I am the LORD, I change not; therefore, ye sons of Jacob are not consumed.

Malachi 3:6 KJV

AS I looked through my breakfast table window this morning, my eyes rested on the old Townsend Miller’s House which sits on our property. I thought “If only I could have a time-lapse video of the changes that have taken place since its first room was built in the 1830s.” Perhaps I would see the change from a Cherokee cabin reinforced with mud and wood to a two-story log cabin, then an add-on of two more stories soon after the Civil War. I would see an “L” added onto the back where the kitchen was. In the early 1900s, I would see the “L” torn away, a side room added. and a kitchen added across the back side. I would see the worries< that took place in the people’s lives through the Native American removal, the Civil War, World Wars I and II, Korea, and Vietnam. I would see weddings, baptisms, and celebrations. Laughter and tears … through lifetimes, where change was the keyword.

Changes often brings turmoil, upset, and worry, as have the recent ones in North Georgia and around the world. Yet uncontrollable changes in our lives often give way to the positive: new friendships, richer lives, new paths, or revelation of greater truths. For example, in the Bible, When Philemon’s slave Onesimus, ran away, was converted by Paul, and voluntarily returned to Colossee, Philemon learned how to forgive, see Onesimus as an equal brother, and to be a friend. When God called and Abraham left Ur of the Chaldees, Abraham found his destiny. His offspring would be as numberless as the stars. When David left the sheep herd and killed Goliath, he was set on a path to kingship. When the disciples were tossed about in a boat on the Sea of Galilee, they discovered the master of the storm and their faith in Him grew. After King Uzziah died, Isaiah saw the Lord “high and lifted up and His train filling the temple.”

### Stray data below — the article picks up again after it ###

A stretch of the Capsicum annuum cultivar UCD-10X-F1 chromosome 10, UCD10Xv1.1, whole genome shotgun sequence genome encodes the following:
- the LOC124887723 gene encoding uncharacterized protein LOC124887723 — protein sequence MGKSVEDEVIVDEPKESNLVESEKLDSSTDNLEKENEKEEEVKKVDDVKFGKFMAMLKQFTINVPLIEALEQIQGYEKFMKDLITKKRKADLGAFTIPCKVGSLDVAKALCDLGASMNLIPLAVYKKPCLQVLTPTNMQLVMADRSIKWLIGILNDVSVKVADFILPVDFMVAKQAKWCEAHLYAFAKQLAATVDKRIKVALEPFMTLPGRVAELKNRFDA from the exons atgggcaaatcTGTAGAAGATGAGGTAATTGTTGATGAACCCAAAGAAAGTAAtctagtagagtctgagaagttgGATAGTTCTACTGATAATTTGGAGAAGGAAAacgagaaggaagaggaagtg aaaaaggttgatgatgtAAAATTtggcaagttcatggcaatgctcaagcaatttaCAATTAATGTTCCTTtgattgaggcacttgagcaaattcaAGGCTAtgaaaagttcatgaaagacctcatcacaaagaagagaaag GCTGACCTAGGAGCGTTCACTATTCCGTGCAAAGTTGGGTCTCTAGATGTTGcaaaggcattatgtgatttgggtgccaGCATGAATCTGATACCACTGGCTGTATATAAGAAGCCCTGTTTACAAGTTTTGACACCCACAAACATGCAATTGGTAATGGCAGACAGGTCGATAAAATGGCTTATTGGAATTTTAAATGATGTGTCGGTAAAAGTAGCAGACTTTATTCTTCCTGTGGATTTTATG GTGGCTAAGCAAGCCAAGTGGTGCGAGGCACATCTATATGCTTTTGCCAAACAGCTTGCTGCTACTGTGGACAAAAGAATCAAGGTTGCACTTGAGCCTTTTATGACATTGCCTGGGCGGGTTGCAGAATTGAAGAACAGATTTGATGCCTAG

God told Malachi, “I am the Lord. I change not.” Charles Spurgeon expounded, “There are no furrows on his eternal brow. No age hath palsied him; no years have marked him with the mementoes of their flight; he sees ages pass, but with him it is ever now. He is the great I AM — the Great Unchangeable.” Therefore, His essence does not change. His compassion, then is not for a specific time but endures forever, even today for you and me.

What opportunities exist amid change! What possibilities! Rather than be stunned and mummified, let us be visionary, not afraid, but embracing the future as prisoners of hope, always searching for life’s treasures.


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Copyright Irma Flanagan

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